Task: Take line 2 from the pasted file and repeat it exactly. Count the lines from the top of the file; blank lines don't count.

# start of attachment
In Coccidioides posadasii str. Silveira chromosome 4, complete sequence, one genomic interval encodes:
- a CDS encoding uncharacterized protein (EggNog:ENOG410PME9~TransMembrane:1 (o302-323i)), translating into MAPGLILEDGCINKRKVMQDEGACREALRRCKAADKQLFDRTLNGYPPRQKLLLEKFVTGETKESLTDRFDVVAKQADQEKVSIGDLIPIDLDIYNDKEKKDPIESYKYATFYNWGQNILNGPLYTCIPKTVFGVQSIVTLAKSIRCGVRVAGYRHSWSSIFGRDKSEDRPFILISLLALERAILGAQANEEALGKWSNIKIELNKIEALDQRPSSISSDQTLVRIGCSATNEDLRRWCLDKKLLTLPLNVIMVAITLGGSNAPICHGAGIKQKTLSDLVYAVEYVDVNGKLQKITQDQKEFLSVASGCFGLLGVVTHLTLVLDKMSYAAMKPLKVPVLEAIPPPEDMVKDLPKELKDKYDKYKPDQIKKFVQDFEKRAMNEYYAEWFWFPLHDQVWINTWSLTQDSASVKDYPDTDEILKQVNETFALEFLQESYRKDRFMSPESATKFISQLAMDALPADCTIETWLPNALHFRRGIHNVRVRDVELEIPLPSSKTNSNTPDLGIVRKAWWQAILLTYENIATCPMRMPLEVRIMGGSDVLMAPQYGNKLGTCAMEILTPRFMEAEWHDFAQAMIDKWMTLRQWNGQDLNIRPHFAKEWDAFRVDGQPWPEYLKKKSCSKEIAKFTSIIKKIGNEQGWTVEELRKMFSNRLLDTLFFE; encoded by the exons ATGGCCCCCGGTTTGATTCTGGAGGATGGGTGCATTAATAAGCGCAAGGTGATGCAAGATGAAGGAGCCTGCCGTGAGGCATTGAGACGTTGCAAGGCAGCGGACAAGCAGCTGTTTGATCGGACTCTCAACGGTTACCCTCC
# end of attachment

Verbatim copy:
- a CDS encoding uncharacterized protein (EggNog:ENOG410PME9~TransMembrane:1 (o302-323i)), translating into MAPGLILEDGCINKRKVMQDEGACREALRRCKAADKQLFDRTLNGYPPRQKLLLEKFVTGETKESLTDRFDVVAKQADQEKVSIGDLIPIDLDIYNDKEKKDPIESYKYATFYNWGQNILNGPLYTCIPKTVFGVQSIVTLAKSIRCGVRVAGYRHSWSSIFGRDKSEDRPFILISLLALERAILGAQANEEALGKWSNIKIELNKIEALDQRPSSISSDQTLVRIGCSATNEDLRRWCLDKKLLTLPLNVIMVAITLGGSNAPICHGAGIKQKTLSDLVYAVEYVDVNGKLQKITQDQKEFLSVASGCFGLLGVVTHLTLVLDKMSYAAMKPLKVPVLEAIPPPEDMVKDLPKELKDKYDKYKPDQIKKFVQDFEKRAMNEYYAEWFWFPLHDQVWINTWSLTQDSASVKDYPDTDEILKQVNETFALEFLQESYRKDRFMSPESATKFISQLAMDALPADCTIETWLPNALHFRRGIHNVRVRDVELEIPLPSSKTNSNTPDLGIVRKAWWQAILLTYENIATCPMRMPLEVRIMGGSDVLMAPQYGNKLGTCAMEILTPRFMEAEWHDFAQAMIDKWMTLRQWNGQDLNIRPHFAKEWDAFRVDGQPWPEYLKKKSCSKEIAKFTSIIKKIGNEQGWTVEELRKMFSNRLLDTLFFE; encoded by the exons ATGGCCCCCGGTTTGATTCTGGAGGATGGGTGCATTAATAAGCGCAAGGTGATGCAAGATGAAGGAGCCTGCCGTGAGGCATTGAGACGTTGCAAGGCAGCGGACAAGCAGCTGTTTGATCGGACTCTCAACGGTTACCCTCC